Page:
The music business is more than just a business that revolves around music. It’s more importantly a PEOPLE BUSINESS, where who you are and what you stand for is just as important as the music you make.
The greatest exposure of your music to the widest section of the general public was traditionally done either commercial radio or, being signed to a record company.
Not anymore… Nowadays, the responsibility for exposing your music to the general public rests on your shoulders.
There are a number of ways that this end can be achieved but the most important aspect about you taking care of your own music marketing and music promotion is that you need to develop a ready made audience to receive your music.
Just taking a shotgun approach (blasting your music out into the world randomly and haphazardly) and hoping for the best is not going to work.
Why? There are too many other musicians/artists doing the exact same thing. You’re not going to stand out marketing your music this way.
Hence the importance of developing your TRIBE, your COMMUNITY, your group of people who gravitate towards you and your music.
Your tribe could start being your friends, family and work acquaintances initially and will start expanding once you get a few shows under your belt.
What sets you apart isn’t the music you make—it’s the person you are and how you convey that.
She also goes on to say that the music industry is essentially driven by the personalities and beliefs of the musicians and artists that choose to work in it. It’s these points (personality and beliefs) that attract people to be part of your tribe.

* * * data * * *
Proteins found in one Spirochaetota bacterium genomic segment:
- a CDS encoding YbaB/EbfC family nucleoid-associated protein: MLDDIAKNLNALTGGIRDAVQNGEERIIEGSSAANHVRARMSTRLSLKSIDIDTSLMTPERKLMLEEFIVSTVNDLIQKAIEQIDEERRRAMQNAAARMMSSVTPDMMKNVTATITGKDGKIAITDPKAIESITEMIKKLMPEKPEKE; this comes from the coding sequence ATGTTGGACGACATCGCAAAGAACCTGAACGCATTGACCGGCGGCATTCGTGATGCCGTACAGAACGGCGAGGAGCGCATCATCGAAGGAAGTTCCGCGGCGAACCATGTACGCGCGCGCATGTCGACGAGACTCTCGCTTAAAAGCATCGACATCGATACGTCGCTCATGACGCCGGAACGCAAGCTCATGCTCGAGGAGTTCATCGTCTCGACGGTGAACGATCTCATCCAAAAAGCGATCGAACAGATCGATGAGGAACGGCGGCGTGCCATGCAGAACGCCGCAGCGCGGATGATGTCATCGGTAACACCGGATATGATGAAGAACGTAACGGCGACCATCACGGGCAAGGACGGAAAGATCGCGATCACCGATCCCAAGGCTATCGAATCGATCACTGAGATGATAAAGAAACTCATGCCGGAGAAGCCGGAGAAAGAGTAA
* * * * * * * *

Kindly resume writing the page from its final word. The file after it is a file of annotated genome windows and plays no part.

They will primarily find you though your live show, your website and your social media footprint… ESPECIALLY your social media.
The article then splits into two main sections.
The first section deals with how to find your tribe and it outlines strategies (whether it be through your live shows, your website or, through social media) in getting your information in front of potential tribe members.
The second section deals with how to nurture your tribe and in it, it outlines ways in which you can keep your tribe together through direct interaction via email, messaging platforms such as Skype and content creation through blogging.
The superfans aspect of the article becomes the end result of doing all of the right things up front in your acquisition of tribe members and the direct communication of your acquired members.
As Angela says at the end of the article…
Whatever you do, you always want to treat your fans like you would any other friendship. This means listening to what they want, what they have to say, what they need, and not just pushing your music on them. Trust me on this—your tribe is there because they vibe with your personality.
The theory is that in time there will be a percentage of tribe members that will evolve from being just fans of you and your music to being evangelical superfans and of course, the more of those you have in your tribe, the better.
Until next time, just get out there and do it,
All About Music Business
Original Source: How To Build Your Tribe And Find Your Super Fans